Members of the Fire Department of New York (FDNY) search for stranded residents as they navigate through flood waters on Hylan Boulevard in the Staten Island borough of New York, U.S., on Tuesday, Oct. 30, 2012. New York City officials spent the day grappling with the damage from Sandy, the Atlantic superstorm that killed 10 people, sparked a fire that destroyed 111 homes in Queens, flooded tunnels of the biggest U.S. transit system and left more than 750,000 customers without power. Photographer: Victor J. Blue/Bloomberg via Getty Images
A fallen tree blocks the road in the wake of Hurricane Sandy October 30, 2012 in Washignton, DC. The death toll from superstorm Sandy has risen to 16 in the mainland United States and Canada, and was expected to climb further as several people were still missing, officials said Tuesday. Connecticut, New York, New Jersey, Maryland, Pennsylvania, West Virginia and North Carolina reported 15 dead from the massive storm system, and Toronto police said a Canadian woman was killed by flying debris. AFP PHOTO/Mandel NGAN (Photo credit should read MANDEL NGAN/AFP/Getty Images)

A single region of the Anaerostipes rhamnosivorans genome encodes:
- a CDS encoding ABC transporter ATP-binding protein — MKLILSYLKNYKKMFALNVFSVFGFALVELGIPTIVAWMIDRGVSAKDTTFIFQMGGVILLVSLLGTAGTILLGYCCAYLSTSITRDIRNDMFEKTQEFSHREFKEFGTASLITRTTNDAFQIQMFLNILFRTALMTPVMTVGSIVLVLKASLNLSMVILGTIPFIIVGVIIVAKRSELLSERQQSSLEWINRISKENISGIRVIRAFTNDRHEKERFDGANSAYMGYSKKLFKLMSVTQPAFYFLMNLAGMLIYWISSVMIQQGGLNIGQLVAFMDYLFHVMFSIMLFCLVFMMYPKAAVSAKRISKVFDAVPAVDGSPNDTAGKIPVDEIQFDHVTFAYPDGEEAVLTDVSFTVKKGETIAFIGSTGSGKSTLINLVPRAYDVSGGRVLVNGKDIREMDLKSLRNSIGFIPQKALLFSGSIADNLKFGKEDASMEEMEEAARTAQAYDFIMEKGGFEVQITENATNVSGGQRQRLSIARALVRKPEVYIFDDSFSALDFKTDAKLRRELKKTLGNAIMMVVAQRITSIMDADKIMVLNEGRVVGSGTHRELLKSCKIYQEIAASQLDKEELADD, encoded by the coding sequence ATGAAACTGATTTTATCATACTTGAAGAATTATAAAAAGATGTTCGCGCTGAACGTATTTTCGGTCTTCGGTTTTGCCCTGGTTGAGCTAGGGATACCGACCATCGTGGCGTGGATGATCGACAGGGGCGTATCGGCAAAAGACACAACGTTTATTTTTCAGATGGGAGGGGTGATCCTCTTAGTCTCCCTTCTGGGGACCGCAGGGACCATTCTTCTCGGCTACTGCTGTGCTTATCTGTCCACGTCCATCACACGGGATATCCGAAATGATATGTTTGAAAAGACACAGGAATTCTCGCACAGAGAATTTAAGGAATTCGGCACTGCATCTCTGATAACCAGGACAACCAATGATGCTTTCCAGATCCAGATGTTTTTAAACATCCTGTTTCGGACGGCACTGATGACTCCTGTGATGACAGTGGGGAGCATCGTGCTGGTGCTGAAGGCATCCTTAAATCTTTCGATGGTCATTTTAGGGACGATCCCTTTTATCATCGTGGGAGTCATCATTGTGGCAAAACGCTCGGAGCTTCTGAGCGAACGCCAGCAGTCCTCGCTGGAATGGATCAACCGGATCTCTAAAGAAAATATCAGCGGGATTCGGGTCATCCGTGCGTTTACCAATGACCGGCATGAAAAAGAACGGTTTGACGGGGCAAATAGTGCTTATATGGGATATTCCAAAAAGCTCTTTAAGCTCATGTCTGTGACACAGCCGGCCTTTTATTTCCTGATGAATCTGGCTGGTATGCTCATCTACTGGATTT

People are evacuated from a neighborhood in Little Ferry, New Jersey, one day after Hurricane Sandy slammed the East Coast on October 30, 2012. The death toll from superstorm Sandy has risen to 32 in the United States and Canada, and was expected to climb further as several people remained missing, officials said. Officials in the states of Connecticut, Maryland, New York, New Jersey, North Carolina, Pennsylvania, Virginia and West Virginia all reported deaths from the massive storm system, while Toronto police said a Canadian woman was killed by flying debris. AFP PHOTO/Mehdi Taamallah (Photo credit should read MEHDI TAAMALLAH/AFP/Getty Images)